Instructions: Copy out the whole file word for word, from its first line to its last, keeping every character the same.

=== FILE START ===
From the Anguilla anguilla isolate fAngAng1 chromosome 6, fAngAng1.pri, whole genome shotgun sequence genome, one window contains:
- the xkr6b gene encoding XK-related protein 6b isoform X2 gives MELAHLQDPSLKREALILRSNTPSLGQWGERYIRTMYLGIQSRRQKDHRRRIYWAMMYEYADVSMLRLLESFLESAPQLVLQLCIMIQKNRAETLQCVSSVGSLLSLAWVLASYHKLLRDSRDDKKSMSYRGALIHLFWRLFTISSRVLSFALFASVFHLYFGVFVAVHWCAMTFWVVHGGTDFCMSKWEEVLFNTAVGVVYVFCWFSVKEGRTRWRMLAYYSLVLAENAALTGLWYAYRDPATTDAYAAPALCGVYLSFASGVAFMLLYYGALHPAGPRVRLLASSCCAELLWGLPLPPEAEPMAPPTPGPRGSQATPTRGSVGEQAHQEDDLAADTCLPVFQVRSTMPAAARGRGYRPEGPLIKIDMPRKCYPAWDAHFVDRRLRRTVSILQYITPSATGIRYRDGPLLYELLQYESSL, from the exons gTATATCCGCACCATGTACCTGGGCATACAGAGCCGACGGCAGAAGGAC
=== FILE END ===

From the Anguilla anguilla isolate fAngAng1 chromosome 6, fAngAng1.pri, whole genome shotgun sequence genome, one window contains:
- the xkr6b gene encoding XK-related protein 6b isoform X2 gives MELAHLQDPSLKREALILRSNTPSLGQWGERYIRTMYLGIQSRRQKDHRRRIYWAMMYEYADVSMLRLLESFLESAPQLVLQLCIMIQKNRAETLQCVSSVGSLLSLAWVLASYHKLLRDSRDDKKSMSYRGALIHLFWRLFTISSRVLSFALFASVFHLYFGVFVAVHWCAMTFWVVHGGTDFCMSKWEEVLFNTAVGVVYVFCWFSVKEGRTRWRMLAYYSLVLAENAALTGLWYAYRDPATTDAYAAPALCGVYLSFASGVAFMLLYYGALHPAGPRVRLLASSCCAELLWGLPLPPEAEPMAPPTPGPRGSQATPTRGSVGEQAHQEDDLAADTCLPVFQVRSTMPAAARGRGYRPEGPLIKIDMPRKCYPAWDAHFVDRRLRRTVSILQYITPSATGIRYRDGPLLYELLQYESSL, from the exons gTATATCCGCACCATGTACCTGGGCATACAGAGCCGACGGCAGAAGGAC